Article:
Context: Age-specific incidence rates for dementia and Alzheimer disease (AD) are important for research and clinical practice. Incidence estimates for the United States are few and vary with the population sampled and study design; we present data that will contribute to a consensus of these rates.
Objectives: To provide age-specific incidence estimates for dementia and AD and to estimate the association of sex, educational level, and apolipoprotein E genotype with onset.
Design: Prospective cohort study; begun in 1994 with follow-up interviews every 2 years.
Setting: Members of community-based, large health maintenance organization with demographics consistent with the surrounding base population; diagnostic evaluation by university-based study clinicians.
Subjects: Random sample of subjects aged 65 years or older from the base population; dementia free, nonnursing home residents. Of 5422 who were eligible, 2581 were enrolled, and 2356 had at least 1 follow-up evaluation (10 591 person-years of observation).
Main outcome measure: Dementia and Alzheimer disease diagnoses were based on standard criteria. Age-specific incidence rates were calculated using a person-years approach with Poisson distribution confidence intervals. Cox proportional hazards model analysis was used to examine other factors.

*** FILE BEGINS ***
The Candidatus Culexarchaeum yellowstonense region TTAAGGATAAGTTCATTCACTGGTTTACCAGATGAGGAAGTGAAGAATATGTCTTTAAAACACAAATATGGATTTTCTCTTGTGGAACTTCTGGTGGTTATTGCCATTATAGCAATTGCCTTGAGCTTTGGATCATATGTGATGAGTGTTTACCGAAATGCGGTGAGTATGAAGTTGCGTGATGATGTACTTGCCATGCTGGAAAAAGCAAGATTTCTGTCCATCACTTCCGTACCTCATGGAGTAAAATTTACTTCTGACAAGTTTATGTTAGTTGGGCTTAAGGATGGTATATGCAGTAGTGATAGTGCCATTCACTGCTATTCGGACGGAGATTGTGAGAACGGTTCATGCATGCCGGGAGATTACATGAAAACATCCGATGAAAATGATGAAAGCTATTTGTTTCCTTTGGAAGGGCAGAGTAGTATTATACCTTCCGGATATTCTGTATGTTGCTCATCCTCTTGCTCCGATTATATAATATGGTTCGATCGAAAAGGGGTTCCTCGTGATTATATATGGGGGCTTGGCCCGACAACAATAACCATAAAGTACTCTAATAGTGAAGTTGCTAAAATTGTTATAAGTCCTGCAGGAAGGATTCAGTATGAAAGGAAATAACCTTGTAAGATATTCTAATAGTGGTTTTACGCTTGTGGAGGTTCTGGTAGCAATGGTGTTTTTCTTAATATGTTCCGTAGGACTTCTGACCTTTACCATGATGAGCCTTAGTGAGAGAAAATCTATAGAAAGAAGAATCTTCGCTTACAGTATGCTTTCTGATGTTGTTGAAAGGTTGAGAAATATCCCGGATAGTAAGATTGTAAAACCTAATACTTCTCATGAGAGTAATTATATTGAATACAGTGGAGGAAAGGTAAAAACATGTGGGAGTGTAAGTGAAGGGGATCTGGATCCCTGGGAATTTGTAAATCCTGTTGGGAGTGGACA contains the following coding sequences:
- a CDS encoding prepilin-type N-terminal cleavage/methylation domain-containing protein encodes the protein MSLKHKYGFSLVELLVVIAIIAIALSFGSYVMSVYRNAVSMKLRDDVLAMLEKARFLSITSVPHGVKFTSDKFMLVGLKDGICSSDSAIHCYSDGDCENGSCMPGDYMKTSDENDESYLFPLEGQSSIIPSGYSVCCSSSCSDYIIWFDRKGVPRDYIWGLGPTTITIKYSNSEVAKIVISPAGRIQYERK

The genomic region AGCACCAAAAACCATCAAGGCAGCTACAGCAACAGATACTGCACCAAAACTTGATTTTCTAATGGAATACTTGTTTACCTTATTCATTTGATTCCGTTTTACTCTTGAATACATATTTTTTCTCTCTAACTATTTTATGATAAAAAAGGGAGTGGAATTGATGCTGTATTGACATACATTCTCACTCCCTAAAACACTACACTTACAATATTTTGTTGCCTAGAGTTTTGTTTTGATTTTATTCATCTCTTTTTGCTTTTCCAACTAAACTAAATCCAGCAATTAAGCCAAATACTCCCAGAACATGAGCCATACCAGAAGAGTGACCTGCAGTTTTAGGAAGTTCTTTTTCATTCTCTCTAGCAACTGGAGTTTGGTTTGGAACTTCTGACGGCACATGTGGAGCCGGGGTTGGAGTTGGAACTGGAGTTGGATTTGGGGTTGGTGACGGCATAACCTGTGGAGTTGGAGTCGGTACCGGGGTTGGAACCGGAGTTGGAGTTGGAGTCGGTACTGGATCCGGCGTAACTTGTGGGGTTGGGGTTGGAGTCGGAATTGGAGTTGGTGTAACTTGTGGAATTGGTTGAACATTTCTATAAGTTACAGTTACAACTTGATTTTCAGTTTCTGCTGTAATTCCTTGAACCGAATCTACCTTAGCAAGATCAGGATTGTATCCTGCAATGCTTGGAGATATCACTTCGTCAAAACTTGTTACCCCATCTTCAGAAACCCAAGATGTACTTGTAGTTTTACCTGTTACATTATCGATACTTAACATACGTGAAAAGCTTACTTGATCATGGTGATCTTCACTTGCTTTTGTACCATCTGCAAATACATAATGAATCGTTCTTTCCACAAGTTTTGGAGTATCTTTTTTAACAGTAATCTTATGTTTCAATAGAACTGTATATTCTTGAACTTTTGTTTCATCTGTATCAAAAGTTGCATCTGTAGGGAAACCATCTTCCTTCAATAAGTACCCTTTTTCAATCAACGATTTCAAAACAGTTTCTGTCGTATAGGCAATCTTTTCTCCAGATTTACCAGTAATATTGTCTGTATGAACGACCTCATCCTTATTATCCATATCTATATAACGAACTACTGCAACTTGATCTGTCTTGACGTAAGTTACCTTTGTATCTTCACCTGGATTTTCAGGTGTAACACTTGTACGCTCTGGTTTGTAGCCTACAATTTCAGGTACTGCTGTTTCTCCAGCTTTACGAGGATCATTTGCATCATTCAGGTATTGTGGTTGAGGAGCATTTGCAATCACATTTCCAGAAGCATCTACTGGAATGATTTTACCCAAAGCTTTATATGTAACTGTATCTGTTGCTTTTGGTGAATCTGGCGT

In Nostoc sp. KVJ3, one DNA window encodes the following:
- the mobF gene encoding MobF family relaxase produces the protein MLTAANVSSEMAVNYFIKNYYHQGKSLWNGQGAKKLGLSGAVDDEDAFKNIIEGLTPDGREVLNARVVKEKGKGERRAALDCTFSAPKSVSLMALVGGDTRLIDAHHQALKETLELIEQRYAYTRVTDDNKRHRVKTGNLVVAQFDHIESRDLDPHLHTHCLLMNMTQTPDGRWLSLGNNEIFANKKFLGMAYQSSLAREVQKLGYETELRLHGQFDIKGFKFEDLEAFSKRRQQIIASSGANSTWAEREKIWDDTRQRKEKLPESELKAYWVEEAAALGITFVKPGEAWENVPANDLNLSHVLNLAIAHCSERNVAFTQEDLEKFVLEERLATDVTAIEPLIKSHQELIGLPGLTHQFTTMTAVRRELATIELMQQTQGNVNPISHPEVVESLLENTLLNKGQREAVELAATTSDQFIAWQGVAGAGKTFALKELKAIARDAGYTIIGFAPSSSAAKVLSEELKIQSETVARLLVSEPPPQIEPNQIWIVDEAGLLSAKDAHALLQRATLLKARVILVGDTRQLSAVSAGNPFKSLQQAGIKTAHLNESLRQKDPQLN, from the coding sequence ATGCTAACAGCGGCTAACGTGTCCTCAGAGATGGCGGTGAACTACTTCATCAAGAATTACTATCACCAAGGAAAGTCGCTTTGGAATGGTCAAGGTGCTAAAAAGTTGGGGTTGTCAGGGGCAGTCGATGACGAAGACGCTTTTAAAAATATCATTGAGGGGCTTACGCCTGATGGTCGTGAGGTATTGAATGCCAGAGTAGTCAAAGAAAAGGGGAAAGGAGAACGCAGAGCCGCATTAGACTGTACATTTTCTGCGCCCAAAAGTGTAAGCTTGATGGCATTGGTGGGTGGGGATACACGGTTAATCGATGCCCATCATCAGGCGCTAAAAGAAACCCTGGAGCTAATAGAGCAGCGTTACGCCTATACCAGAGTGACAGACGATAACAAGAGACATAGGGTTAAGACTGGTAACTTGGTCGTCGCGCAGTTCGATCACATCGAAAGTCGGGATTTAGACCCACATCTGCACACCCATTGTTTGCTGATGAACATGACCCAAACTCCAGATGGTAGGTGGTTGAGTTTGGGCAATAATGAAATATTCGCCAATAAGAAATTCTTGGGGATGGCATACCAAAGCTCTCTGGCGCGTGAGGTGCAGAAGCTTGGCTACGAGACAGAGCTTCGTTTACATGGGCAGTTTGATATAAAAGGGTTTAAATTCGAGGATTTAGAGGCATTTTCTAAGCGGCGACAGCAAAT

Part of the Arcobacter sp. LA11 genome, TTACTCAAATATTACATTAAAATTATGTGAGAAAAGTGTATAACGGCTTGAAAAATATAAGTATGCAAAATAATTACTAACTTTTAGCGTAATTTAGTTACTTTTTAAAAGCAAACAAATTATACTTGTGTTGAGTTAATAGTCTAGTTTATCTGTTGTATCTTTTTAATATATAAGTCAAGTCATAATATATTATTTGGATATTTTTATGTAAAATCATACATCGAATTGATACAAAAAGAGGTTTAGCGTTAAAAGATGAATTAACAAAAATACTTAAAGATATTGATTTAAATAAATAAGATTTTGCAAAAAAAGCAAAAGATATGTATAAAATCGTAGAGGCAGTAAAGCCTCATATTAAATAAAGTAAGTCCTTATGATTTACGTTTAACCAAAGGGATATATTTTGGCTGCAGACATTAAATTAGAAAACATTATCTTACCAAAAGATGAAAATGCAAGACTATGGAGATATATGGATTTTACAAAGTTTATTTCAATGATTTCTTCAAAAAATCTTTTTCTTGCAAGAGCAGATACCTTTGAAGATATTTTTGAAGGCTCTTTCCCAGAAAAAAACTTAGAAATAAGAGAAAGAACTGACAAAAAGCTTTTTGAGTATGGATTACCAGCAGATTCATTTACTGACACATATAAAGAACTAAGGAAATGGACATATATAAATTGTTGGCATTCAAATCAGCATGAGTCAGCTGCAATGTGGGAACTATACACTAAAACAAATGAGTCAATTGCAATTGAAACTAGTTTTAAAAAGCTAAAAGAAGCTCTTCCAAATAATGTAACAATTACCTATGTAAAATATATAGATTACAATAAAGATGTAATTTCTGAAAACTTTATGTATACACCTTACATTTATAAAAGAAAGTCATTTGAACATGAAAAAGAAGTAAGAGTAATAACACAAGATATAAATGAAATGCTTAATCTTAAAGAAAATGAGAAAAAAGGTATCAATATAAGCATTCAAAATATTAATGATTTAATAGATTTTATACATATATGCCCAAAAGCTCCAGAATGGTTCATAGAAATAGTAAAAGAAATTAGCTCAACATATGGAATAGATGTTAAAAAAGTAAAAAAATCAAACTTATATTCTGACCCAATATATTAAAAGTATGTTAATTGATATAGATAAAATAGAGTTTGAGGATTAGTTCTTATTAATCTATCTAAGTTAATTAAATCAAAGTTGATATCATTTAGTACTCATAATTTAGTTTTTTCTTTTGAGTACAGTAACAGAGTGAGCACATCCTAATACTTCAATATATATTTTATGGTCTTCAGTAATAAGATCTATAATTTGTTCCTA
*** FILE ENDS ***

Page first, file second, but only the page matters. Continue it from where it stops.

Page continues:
Results: Two hundred fifteen cases of dementia and 151 cases of AD were diagnosed. Incidence rates for dementia and AD increase across the 5-year age groups; AD rates rise from 2.8 per 1000 person-years (age group, 65-69 years) to 56.1 per 1000 person-years in the older than 90-year age group. The rates nearly triple from the 75-to-79-year and 80-to-84-year age groups, but the relative increase is much less thereafter. Sex was not associated with AD onset. Educational level (>15 years vs <12 years) was associated with a decreased risk of AD; however, the association was also dependent on the baseline cognitive screening test score.
Conclusions: Our dementia and AD incidence rates are consistent with recent US and European cohort studies, providing clinicians and researchers new information concerning the reproducibility of incidence estimates across settings. Increased risk was associated with age and the apolipoprotein E genotype; also with a low baseline cognitive screening test score. Educational level was inversely associated with the risk of dementia and positively associated with the baseline cognitive test score; thus, detection of AD by the screening test could also be influenced by educational level.